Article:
The UK inflation numbers
Commenting on the latest UK inflation numbers, expert from Markit, Chris Williamson, said:
“UK inflation rose less than expected in October, but looks set to creep higher in coming months as rising costs eventually feed through to consumers.
“Consumer prices rose 0.9% on a year ago in October, according to the Office for National Statistics, below expectations of a 1.1% rise and down from 1.0% in September.
“However, the easing in inflation looks likely to be swiftly reversed in coming months, as prices paid by factories for their inputs surged 4.6% in October, the largest monthly rise on record. Producers pushed these higher costs onto their customers, many of whom are retailers, with prices charged for goods leaving the factory gate up 2.1% in October. That was the largest increase since April 2012.
“The upturn in producers’ costs is coming from a combination of higher global commodity prices and the weakened exchange rate. These forces are pushing factory costs higher, notably for imports of oil and many metals, as well as raising the cost of transport and energy.
“Mid-October saw the price of oil hit a one-year high and the exchange rate slump to a record low on a trade-weighted basis.
“The marked extent to which companies costs are rising has also been clearly illustrated by the business surveys. IHS Markit’s PMI surveys found the rate of increase of companies’ costs to have accelerated in October to the greatest extent in 20 years of data collection, rising to its highest since March 2011. In their survey responses, companies put the blame squarely on the higher cost of imports resulting from the fall in the exchange rate and higher energy costs.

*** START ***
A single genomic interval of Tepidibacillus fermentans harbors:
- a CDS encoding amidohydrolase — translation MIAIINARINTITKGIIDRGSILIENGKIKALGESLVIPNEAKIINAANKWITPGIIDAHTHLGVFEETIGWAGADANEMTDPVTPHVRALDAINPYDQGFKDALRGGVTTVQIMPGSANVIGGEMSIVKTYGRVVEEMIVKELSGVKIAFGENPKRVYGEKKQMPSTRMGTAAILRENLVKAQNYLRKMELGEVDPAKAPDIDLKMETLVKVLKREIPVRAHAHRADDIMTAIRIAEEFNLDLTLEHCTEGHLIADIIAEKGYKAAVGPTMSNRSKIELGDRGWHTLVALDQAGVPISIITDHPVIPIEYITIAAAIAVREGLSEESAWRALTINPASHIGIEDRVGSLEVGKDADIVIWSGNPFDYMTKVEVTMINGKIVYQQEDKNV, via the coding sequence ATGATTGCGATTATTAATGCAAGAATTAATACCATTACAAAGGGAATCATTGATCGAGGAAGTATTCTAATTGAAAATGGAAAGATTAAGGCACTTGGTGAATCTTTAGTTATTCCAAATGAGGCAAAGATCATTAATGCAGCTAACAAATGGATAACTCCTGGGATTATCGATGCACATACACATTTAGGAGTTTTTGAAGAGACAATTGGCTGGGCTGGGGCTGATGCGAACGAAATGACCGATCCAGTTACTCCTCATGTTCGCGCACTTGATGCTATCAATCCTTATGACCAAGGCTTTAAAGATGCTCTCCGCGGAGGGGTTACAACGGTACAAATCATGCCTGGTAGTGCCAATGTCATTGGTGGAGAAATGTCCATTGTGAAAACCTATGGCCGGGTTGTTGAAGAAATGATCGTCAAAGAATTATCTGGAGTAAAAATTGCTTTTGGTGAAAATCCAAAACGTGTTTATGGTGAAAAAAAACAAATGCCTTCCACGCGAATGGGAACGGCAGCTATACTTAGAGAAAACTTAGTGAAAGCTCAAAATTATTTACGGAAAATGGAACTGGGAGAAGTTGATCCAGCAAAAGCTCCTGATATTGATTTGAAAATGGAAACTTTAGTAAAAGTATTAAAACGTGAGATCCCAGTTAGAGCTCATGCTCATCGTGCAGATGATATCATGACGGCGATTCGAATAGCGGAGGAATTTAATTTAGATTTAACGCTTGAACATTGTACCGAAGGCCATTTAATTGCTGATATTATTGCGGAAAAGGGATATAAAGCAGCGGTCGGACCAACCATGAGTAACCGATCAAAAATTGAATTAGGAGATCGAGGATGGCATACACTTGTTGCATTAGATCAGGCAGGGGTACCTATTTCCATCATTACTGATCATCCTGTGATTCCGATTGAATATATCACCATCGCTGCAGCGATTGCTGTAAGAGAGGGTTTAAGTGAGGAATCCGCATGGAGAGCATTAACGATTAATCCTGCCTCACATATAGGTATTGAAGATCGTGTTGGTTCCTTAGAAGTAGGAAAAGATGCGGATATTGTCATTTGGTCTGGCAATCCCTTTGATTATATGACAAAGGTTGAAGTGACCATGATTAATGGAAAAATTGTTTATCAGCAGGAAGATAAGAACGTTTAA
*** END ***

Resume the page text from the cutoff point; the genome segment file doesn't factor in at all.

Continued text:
“The October business surveys also signalled the largest monthly rise in average prices charged by companies for their goods and services since May 2011.
“It’s therefore likely to be only a matter of time before price hikes in retailers’ supply chains start feeding through to the customer, as retailers seek to protect margins.
“The concern is that consumers are driving the economy at the moment, and higher inflation is starting to eat into people’s spending power, subduing consumer spending. Surveys have already started to indicate that worries about rising inflation are hitting households’ current finances and fuelling concerns about future financial well-being.
“At the same time, uncertainty about the outlook appears to be curbing firms’ appetite to hire, meaning wage bargaining power may fall more on the employer than the employee. Wage growth may therefore disappoint in 2017, acting as a further dampener on consumer spending.
“The upside to weak wage growth is that the absence of steep pay rises will in turn help curb consumer price inflation in 2017, as consumers remain price conscious.
“Furthermore, oil has already fallen in price since October. Oil and other commodity prices are expected to rise only gradually on average over the next couple of years, helping subdue wider inflationary pressures.
“While we see inflation breaching the Bank of England’s 2.0% target in early 2017, and rising to 3.0% by the end of the year, the rate of increase is expected to peak at 3.5% in 2018.
More hawkish Bank of England
“The steep increase in costs means the Bank of England is likely to retain a hawkish stance. The central bank has moved away from raising expectations regarding the possibility of more stimulus towards a more neutral policy stance. This has been due to both the recent rise in price pressures and signs that the economy is showing better than expected resilience in the face of ‘Brexit’ uncertainties. However, today’s dip in the headline rate of inflation is perhaps a reminder that any raising of interest rates is likely to be only very gradual.”